EU to Blatter: "Forget it"; Blatter to EU: "Forget You"

So the EU PARLIAMENT HAS GONE ON RECORD opposing Sepp Blatter's proposed "6+5 Rule", saying - as expected - that any such rule would amount to "discrimination based on nationality" and as such runs counter to EU "freedom of movement" laws regarding workers.

This of course is no surprise; various EU apparatchiks have been saying the same thing for months now, and nobody expected them to rule any differently.

So why is it then that Rafa Benitez at Liverpool IS PUTTING HIS PLAYER SIGNINGS ON HOLD until he sees how the FIFA Congress rules on the proposal later this month in Australia. The matter has been settled as far as the EU is concerned, and that's the end of it, right?

Well, this is Sepp Blatter we're talking about here, and he doesn't give up all that easily. And while we can all perhaps agree that he's a bit of a loose cannon, he's definitely not crazy and he doesn't waste time fighting battles he doesn't think he can win.

Of course the point here is mostly to "level the playing field" in the UEFA Champions League because the merely rich clubs can't afford to compete with the obscenely rich ones. In theory.

Of course this is mostly aimed at the Big Four in England, who are indeed dominant at the moment, although most observers doubt that it's a permanent situation.

Be that as it may, all four of those teams WOULD STILL BE ABLE TO FIELD PRETTY POTENT LINEUPS:

How 6+5 adds up to the big four

Manchester United:

Six home-grown: Gary Neville, Rio Ferdinand, Wes Brown, Owen Hargreaves, Michael Carrick, Wayne Rooney.
Five Foreigners: Edwin Van Der Sar, Nemanja Vidic, Patrice Evra, Cristiano Ronaldo,Carlos Tevez.


Six home-grown: John Terry, Ashley Cole, Wayne Bridge, Shaun Wright-Phillips, Frank Lampard, Joe Cole.
Five foreigners: Petr Cech, Ricardo Carvalho, Michael Essien, Michael Ballack, Didier Drogba.


Six home-grown: Justin Hoyte, Theo Walcott, Mark Randall, Kieran Gibbs, Gavin Hoyte, Henri Lansbury.
Five foreigners: Manuel Almunia, William Gallas, Cesc Fabregas, Emmanuel Adebayor, Robin Van Persie.


Six home-grown: Scott Carson, Jamie Carragher, Steven Gerrard, Jermaine Pennant, Peter Crouch, Jack Hobbs.
Five foreigners: Martin Skrtel, Daniel Agger, Javier Mascherano, Ryan Babel, Fernando Torres.

UEFA and the EU are pushing a somewhat more modest proposal centered on requiring clubs to field more players that have been through a club's academy system. Blatter and FIFA are opposed.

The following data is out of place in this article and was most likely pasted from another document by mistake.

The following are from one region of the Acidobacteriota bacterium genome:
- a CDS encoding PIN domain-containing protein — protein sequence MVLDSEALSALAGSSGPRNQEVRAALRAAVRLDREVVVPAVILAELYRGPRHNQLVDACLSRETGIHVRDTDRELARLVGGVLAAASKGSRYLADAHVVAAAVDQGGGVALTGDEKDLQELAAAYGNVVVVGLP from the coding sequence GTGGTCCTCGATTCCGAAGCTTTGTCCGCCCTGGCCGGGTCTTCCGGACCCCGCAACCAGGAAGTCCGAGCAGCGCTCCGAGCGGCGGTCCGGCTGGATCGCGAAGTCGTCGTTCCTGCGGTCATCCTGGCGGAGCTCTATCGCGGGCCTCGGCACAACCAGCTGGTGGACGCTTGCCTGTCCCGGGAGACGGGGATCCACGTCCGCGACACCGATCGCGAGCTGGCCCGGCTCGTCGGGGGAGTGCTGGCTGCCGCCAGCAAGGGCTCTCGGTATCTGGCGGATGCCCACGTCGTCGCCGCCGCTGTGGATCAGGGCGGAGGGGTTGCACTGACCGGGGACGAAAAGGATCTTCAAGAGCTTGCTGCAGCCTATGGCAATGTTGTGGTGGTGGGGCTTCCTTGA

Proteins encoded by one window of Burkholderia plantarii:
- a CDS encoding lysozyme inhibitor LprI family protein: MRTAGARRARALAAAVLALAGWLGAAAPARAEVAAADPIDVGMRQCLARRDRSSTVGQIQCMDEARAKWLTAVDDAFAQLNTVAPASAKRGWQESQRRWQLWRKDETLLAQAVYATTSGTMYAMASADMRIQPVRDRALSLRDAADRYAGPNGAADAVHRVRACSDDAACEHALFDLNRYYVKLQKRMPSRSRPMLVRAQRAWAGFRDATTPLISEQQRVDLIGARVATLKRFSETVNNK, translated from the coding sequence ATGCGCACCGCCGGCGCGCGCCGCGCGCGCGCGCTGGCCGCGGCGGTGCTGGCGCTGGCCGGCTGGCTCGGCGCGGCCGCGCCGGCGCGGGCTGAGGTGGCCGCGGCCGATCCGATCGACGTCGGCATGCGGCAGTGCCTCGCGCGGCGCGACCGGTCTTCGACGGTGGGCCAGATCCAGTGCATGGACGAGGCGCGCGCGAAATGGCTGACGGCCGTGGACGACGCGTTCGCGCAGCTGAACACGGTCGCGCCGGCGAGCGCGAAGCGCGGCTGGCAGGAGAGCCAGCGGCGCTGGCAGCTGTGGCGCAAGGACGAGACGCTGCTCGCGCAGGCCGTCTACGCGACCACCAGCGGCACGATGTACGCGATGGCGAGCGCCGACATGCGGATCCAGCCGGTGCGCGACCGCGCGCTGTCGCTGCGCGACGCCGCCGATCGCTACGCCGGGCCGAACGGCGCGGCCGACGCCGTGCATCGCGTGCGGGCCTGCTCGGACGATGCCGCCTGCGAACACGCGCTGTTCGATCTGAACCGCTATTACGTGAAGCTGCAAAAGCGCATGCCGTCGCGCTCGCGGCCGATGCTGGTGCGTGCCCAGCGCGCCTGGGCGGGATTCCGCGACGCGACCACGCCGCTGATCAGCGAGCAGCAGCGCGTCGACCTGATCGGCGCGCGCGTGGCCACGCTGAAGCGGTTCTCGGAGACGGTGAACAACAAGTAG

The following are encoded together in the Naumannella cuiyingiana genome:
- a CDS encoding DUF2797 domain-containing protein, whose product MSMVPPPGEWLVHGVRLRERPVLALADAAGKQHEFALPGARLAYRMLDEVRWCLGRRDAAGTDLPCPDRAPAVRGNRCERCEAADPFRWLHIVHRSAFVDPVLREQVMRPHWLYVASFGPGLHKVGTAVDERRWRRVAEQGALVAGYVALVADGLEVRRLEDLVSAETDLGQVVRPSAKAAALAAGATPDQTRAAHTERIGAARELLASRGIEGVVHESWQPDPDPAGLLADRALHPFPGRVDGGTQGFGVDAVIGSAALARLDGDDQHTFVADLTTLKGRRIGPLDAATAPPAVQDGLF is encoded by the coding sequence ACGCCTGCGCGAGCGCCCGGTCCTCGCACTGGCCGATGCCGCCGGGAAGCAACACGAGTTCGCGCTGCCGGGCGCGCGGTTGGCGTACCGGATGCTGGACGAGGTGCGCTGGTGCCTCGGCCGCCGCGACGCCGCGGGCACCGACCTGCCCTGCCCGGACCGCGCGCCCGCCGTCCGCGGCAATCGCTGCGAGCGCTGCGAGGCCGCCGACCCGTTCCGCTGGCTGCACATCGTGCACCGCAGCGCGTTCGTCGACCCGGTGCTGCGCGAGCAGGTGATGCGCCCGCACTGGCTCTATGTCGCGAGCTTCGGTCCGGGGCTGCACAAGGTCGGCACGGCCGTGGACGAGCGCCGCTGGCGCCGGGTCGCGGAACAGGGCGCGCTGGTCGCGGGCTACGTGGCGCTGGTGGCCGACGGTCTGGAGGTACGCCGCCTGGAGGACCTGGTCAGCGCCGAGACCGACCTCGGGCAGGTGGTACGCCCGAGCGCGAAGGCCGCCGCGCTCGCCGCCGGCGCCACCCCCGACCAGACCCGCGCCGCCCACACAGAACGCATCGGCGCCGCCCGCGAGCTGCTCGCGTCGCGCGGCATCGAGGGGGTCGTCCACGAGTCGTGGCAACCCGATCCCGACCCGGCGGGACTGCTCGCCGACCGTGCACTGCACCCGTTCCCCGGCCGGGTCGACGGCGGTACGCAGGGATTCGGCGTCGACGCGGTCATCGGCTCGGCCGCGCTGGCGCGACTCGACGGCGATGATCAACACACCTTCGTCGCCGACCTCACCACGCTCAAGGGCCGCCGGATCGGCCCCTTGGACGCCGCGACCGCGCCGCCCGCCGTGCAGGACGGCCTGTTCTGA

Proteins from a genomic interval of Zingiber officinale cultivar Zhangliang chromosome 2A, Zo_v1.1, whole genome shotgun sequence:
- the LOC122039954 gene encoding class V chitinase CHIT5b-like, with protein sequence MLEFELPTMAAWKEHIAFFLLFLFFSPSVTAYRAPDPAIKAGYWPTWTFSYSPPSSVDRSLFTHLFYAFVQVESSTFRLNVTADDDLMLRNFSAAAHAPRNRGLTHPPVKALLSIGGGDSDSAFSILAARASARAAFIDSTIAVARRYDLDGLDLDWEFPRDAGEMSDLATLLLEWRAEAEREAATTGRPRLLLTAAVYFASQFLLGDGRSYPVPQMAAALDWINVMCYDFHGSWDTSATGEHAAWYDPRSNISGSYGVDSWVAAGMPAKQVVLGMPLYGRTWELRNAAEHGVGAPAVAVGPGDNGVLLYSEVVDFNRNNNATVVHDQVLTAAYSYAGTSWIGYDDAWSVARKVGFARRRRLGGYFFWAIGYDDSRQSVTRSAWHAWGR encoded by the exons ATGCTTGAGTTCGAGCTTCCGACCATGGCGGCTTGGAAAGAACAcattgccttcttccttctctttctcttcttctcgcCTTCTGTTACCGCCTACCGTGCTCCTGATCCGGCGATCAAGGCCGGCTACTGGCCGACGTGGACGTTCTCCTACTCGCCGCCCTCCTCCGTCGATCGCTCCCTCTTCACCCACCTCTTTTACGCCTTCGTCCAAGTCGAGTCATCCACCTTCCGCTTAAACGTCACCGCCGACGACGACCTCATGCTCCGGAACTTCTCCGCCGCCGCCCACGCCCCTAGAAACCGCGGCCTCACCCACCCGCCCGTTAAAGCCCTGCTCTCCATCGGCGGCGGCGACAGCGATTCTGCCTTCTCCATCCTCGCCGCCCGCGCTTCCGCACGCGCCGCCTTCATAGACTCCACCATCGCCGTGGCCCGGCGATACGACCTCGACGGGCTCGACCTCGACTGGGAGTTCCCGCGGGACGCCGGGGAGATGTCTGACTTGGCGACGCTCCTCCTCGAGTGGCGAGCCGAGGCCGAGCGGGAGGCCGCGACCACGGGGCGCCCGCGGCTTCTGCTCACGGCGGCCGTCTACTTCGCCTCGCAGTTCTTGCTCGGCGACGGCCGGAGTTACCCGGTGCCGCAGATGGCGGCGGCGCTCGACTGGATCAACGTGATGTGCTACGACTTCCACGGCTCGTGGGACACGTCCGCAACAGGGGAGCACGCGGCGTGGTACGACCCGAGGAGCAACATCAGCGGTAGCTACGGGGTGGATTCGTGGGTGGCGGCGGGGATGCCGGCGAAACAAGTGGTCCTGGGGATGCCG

Blatter's rationale is twofold, and very simple:

1) By the same principle through which it bans countries whose governments try to interfere with FIFA processes, Blatters contention - so far unchallenged - is that FIFA is a supranational organization, a sort of NGO, which falls outside of the purview of any single government, including the European Parliament.

He doesn't recognize that Spain or Thailand or the US or anyone else can pass judgments on FIFA policies, and the EU, while representing more than one government, is essentially no different.

2) Blatter says that the "6+5" rule will not prevent any club from signing anyone they want; thus, it would not in any way restrict the "movement of workers" across national lines. ManU, Chelsea and anyone else can sign a hundred foreign players to contracts any time they want, and no one will stop each and every one of them from making a handsome living.

All the "6+5" rule would do is say that you can't put them out on the field at the same time, but the fact that they're not playing is, for contract purposes, irrelevant. Everyone will still get their paychecks.

The first argument is pretty much dependent on your theory of governance. If you accept that no law on Earth can overrule a FIFA edict, then you're in Sepp's corner. If you feel that FIFA is not the last word in all things soccer, then you'll have to move on to #2.

#2 is far more persuasive on face, but you have to accept that starting possibilities have no bearing on signings or salary levels. A difficult sale at best.

The more immediate effect would be to increase the value of middle level domestic players, including, presumably, in MLS, as teams are forced to fight over a limited pool of quality players instead of saying "I can do just as well as you overseas, and for less money".

However all that may be, Blatter has to get 75% of the votes in Sydney and that's not a foregone conclusion (although certainly Jack Warner's 35 are in the bag). It's helpful of course that UEFA doesn't have a vote, so Platini will have to deped on being able to keep the smaller countries in line.

At the end of the day though, one suspects that Sepp will find a way to push this through, at which point everyone is going to have some tough decisions to make.